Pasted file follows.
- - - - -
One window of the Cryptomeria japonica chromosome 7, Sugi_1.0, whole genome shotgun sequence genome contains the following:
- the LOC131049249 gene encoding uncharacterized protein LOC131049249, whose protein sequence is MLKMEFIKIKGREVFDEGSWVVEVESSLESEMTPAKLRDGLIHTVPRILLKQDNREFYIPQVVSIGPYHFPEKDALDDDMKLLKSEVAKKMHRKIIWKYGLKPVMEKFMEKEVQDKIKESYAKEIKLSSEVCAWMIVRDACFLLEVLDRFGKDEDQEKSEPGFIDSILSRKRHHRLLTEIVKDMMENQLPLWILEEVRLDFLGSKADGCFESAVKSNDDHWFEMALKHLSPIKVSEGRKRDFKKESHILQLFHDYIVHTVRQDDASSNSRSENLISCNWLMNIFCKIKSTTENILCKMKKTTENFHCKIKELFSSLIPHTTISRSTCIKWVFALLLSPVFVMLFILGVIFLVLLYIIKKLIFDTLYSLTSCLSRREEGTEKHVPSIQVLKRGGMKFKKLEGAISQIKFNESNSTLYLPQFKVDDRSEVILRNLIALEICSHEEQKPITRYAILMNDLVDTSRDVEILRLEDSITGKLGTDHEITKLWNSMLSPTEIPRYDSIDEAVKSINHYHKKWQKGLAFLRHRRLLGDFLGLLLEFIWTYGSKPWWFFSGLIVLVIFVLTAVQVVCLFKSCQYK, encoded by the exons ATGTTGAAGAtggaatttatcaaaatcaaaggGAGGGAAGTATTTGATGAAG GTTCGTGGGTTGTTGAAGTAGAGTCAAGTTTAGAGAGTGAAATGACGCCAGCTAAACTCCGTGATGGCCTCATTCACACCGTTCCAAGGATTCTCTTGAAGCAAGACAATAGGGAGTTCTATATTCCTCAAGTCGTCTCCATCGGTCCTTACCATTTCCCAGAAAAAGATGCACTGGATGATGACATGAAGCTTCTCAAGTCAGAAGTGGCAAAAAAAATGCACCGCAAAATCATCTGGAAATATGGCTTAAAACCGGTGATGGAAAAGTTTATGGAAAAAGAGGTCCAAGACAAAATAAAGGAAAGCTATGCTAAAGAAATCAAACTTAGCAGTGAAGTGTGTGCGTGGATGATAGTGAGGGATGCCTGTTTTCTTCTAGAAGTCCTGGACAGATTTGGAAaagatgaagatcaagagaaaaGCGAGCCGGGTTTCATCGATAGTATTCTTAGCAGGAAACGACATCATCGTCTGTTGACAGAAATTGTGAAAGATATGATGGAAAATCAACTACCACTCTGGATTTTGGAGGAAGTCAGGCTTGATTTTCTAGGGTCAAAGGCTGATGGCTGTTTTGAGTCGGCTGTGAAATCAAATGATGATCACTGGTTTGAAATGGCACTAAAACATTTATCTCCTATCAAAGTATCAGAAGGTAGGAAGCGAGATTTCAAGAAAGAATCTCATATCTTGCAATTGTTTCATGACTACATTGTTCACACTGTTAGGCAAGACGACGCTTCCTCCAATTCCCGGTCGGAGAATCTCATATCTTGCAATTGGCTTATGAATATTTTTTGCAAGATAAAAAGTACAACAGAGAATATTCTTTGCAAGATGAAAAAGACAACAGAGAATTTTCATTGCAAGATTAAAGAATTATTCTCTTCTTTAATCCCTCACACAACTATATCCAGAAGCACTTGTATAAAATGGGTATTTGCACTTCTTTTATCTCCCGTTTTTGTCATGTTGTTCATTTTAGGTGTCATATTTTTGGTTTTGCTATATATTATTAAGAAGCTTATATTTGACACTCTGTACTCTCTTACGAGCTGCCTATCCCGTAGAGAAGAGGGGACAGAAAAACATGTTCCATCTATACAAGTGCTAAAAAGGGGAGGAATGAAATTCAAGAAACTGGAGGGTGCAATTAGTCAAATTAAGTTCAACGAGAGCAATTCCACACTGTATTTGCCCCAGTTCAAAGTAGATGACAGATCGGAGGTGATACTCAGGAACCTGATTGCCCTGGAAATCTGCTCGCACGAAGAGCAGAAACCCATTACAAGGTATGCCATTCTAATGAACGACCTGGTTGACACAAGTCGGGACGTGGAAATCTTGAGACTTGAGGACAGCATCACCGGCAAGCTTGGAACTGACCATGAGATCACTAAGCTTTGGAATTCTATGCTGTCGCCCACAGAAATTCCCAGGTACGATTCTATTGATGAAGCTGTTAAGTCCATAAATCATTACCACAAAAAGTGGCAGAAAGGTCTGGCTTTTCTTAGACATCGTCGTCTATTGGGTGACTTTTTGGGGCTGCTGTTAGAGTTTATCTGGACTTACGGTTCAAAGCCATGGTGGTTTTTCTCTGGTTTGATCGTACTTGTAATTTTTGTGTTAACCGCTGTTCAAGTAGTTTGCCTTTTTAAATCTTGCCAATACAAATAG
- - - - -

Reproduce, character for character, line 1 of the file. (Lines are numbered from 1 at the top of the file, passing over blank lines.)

One window of the Cryptomeria japonica chromosome 7, Sugi_1.0, whole genome shotgun sequence genome contains the following: